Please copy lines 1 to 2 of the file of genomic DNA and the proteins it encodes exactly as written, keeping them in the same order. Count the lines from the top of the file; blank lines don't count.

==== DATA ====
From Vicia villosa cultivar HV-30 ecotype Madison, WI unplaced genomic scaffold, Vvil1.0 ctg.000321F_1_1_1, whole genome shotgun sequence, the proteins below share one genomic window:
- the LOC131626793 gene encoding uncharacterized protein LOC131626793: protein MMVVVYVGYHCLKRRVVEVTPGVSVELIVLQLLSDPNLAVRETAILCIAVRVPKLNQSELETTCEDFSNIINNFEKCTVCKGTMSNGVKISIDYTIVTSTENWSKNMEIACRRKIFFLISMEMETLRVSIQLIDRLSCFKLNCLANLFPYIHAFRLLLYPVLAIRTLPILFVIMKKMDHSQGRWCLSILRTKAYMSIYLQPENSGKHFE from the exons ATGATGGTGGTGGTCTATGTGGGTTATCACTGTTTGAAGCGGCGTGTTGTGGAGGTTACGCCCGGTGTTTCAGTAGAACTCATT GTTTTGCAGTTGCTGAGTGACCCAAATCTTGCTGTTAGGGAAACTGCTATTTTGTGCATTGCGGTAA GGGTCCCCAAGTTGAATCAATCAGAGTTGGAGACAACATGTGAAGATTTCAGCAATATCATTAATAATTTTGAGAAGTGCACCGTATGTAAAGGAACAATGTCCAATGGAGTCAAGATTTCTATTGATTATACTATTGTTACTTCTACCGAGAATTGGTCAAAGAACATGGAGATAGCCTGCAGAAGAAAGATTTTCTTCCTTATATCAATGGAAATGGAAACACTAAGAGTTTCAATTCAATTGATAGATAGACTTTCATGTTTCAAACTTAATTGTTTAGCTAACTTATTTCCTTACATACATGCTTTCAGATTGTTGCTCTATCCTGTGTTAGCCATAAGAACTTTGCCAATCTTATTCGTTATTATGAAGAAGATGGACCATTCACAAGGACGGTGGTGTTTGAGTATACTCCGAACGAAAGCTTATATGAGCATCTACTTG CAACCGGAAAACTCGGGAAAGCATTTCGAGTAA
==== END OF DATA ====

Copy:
From Vicia villosa cultivar HV-30 ecotype Madison, WI unplaced genomic scaffold, Vvil1.0 ctg.000321F_1_1_1, whole genome shotgun sequence, the proteins below share one genomic window:
- the LOC131626793 gene encoding uncharacterized protein LOC131626793: protein MMVVVYVGYHCLKRRVVEVTPGVSVELIVLQLLSDPNLAVRETAILCIAVRVPKLNQSELETTCEDFSNIINNFEKCTVCKGTMSNGVKISIDYTIVTSTENWSKNMEIACRRKIFFLISMEMETLRVSIQLIDRLSCFKLNCLANLFPYIHAFRLLLYPVLAIRTLPILFVIMKKMDHSQGRWCLSILRTKAYMSIYLQPENSGKHFE from the exons ATGATGGTGGTGGTCTATGTGGGTTATCACTGTTTGAAGCGGCGTGTTGTGGAGGTTACGCCCGGTGTTTCAGTAGAACTCATT GTTTTGCAGTTGCTGAGTGACCCAAATCTTGCTGTTAGGGAAACTGCTATTTTGTGCATTGCGGTAA GGGTCCCCAAGTTGAATCAATCAGAGTTGGAGACAACATGTGAAGATTTCAGCAATATCATTAATAATTTTGAGAAGTGCACCGTATGTAAAGGAACAATGTCCAATGGAGTCAAGATTTCTATTGATTATACTATTGTTACTTCTACCGAGAATTGGTCAAAGAACATGGAGATAGCCTGCAGAAGAAAGATTTTCTTCCTTATATCAATGGAAATGGAAACACTAAGAGTTTCAATTCAATTGATAGATAGACTTTCATGTTTCAAACTTAATTGTTTAGCTAACTTATTTCCTTACATACATGCTTTCAGATTGTTGCTCTATCCTGTGTTAGCCATAAGAACTTTGCCAATCTTATTCGTTATTATGAAGAAGATGGACCATTCACAAGGACGGTGGTGTTTGAGTATACTCCGAACGAAAGCTTATATGAGCATCTACTTG CAACCGGAAAACTCGGGAAAGCATTTCGAGTAA